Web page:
Several studies have emerged that claim Zika is directly connected to Guillain-Barre Syndrome and Microcephaly. Additionally, the PAHO (Pan American Health Organization) claims there is no evidence that Zika can cause death, but there have been several reports of it worsening pre-existing medical conditions.

CDC_map_of_Zika_virus_distribution_as_of_15_January_2016

Areas of Zika Virus infection and density of cases (the darker the purple the more amounts of cases in that area)

Guillain-Barre Syndrome – an extremely rare disorder in which your body’s immune system attacks the nervous system, systematically destroying it over a long period of time. Although weakness and tingling to extremities are first symptoms, they can quickly spread eventually leading to full-body paralysis. Most people with the rare disease must be immediately hospitalized for rigorous treatment.

 

Microcephaly – a rare neurological condition in which an infant’s head is significantly smaller than average. Most often it can be detected at birth and sometimes avoided with late-stage abortions but recent U.S. laws have prevented such actions. Microcephaly results in abnormally low brain function and development (not growing enough in the womb and not developing at a normal pace after birth.) Children with Microcephaly have severe developmental issues and there is no treatment or cure.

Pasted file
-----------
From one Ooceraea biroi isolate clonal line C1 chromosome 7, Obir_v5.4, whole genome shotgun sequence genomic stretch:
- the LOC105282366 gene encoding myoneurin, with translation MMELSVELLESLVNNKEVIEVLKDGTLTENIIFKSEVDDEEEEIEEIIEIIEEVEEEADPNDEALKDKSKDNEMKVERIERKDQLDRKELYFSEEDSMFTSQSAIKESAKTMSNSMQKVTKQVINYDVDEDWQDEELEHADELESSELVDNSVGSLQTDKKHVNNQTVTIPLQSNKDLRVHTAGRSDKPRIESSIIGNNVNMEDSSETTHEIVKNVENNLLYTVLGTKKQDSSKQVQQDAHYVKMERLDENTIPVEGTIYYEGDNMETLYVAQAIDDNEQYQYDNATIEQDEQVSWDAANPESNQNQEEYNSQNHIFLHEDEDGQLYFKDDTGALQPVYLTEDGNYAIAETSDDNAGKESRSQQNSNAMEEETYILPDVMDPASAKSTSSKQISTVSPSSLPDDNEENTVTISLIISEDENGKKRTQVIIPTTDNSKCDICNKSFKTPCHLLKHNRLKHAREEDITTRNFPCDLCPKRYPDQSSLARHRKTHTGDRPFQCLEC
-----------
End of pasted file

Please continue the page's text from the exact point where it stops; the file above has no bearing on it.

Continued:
Microcephaly can be caused by Zika if a woman contracts the virus in the first and second trimester of the pregnancy. 9 cases of pregnant women contracting Zika have been recorded and of those 9 cases, two women had miscarriages, two women terminated their pregnancies, one woman had a baby with very severe Microcephaly, and most other women contracted the virus in the late stages of the pregnancy and had generally healthy babies

 

In conclusion, if you are a pregnant woman try not to travel to exotic and/or tropical areas where Zika-infected mosquitos usually live.

 

Original Article: http://news.yahoo.com/factbox-why-zika-virus-causing-alarm-202231278.html;_ylt=AwrC1jHwztFW5m0AGIHQtDMD;_ylu=X3oDMTBydWNmY2MwBGNvbG8DYmYxBHBvcwM0BHZ0aWQDBHNlYwNzcg–

Mystery Virus Identified

The Kansas Department of Health and Environment stated that the mysterious virus that killed the farmer in Kansas last summer has been identified as Bourbon virus, named after the county were the patient lived. Doctor Dana Hawkinson, infectious disease specialist, treated the patient for 10 days at the University of Kansas Hospital.  Bourbon virus, a microbe, was identified by the scientist at the federal Centers for Disease Control and Prevention after several months of testing.  Doctor J Erin Staples, a medical epidemiologist at the CDC laboratory in For Collins, CO, stated the virus was a type of thogovirus, part of the larger family called orthomyxovirures.  Hawkinson believe that the virus has been around in milder forms for some time now and people have recovered from it.  The patient entered the hospital with symptoms which included high fever, muscle aches, and loss of appetite.  Upon further testing the patients blood showed elevated liver enzymes and low levels of white blood cells and platelets which indicated tick-borne illnesses.  Hawkinson tested the patient for Rocky Mountain spotted fever and Heartland virus, both came back negative.  Heartland virus is also another recently discovered/named by the CDC tick-borne illness.  There is no treatment for the disease  and the best defense is to wear long garments when working outdoors and wearing bug spray containing DEET.  The risk to the public is low especially because mosquitos and ticks are not active in cold weather.

For more information:

Article from NYTimes

Bourbon virus kills farmer

Virus that killed farmer is identified 

Kansas farmer dead